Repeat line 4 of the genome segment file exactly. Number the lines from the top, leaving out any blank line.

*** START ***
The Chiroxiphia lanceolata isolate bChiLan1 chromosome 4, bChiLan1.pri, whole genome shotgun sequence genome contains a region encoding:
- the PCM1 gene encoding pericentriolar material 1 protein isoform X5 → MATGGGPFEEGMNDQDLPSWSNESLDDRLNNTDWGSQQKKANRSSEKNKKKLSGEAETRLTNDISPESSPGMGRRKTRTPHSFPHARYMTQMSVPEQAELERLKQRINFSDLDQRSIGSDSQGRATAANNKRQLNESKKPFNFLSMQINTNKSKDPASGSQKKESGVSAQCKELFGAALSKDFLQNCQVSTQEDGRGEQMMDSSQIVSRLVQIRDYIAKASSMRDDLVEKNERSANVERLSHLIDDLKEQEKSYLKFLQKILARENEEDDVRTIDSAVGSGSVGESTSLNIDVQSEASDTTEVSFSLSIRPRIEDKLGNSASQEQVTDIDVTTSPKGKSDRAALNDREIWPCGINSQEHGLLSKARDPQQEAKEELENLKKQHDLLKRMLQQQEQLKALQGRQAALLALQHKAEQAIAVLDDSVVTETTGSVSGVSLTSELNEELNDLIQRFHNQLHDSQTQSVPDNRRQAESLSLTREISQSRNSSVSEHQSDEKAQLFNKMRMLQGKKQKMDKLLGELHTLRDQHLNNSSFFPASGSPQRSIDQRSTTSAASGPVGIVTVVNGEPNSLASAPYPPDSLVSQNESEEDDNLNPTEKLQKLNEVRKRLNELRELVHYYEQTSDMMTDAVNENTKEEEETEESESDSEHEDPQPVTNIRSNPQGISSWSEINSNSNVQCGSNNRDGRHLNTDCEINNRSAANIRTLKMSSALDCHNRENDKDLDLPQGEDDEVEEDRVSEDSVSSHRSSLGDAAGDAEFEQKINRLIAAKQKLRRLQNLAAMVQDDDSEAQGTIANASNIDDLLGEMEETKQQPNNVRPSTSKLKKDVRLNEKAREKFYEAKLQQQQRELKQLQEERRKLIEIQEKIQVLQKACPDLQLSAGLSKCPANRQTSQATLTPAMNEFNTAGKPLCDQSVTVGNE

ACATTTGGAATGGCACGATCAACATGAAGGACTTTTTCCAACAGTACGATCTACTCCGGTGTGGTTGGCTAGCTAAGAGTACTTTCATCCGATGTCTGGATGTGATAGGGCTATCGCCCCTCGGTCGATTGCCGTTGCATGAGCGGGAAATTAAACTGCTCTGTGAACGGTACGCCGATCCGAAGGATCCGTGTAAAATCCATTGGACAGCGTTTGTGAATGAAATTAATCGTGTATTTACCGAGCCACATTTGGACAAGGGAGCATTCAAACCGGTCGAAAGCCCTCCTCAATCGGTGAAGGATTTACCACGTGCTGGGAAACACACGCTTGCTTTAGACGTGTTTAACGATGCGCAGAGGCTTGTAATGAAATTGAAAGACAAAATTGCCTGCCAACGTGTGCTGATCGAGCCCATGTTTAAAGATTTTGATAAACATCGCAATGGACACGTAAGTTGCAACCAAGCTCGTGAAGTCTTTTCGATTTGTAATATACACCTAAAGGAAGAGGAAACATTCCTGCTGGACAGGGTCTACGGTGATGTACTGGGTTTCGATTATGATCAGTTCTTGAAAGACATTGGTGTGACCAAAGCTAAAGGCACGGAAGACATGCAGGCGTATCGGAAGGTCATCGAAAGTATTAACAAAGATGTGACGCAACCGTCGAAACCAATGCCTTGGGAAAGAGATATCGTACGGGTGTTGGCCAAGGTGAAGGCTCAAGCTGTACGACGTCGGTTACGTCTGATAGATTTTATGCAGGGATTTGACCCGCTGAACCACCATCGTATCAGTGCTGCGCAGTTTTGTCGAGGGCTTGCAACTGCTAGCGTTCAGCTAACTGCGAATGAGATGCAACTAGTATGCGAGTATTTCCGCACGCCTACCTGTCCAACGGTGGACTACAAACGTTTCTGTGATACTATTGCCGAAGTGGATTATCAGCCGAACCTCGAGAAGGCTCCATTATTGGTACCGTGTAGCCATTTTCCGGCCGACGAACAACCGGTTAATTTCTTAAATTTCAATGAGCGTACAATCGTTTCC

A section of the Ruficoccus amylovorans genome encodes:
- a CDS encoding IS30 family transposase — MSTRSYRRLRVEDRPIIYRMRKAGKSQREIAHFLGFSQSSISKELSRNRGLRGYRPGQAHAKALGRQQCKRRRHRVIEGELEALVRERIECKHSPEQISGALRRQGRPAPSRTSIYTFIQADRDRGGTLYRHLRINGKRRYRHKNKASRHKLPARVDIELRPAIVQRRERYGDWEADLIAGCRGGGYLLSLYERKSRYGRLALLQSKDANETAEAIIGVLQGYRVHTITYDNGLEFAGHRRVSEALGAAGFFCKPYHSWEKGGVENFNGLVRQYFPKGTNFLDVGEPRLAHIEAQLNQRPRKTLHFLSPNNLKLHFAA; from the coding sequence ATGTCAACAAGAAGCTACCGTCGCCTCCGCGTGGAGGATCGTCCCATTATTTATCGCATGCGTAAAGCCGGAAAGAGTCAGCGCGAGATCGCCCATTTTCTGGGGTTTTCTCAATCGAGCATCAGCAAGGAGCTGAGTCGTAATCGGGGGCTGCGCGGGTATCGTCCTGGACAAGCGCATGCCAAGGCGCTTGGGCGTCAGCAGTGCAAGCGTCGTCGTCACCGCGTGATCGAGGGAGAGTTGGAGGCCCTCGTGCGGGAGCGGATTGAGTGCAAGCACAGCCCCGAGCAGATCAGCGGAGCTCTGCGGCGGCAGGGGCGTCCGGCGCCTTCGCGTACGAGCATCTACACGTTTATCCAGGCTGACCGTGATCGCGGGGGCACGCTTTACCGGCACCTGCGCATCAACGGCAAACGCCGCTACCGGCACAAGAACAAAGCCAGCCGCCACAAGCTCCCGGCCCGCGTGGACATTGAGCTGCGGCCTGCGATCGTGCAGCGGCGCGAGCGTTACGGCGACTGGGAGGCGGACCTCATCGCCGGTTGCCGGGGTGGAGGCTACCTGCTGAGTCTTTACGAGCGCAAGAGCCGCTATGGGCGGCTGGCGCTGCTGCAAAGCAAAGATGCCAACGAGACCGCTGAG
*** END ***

A section of the Ruficoccus amylovorans genome encodes: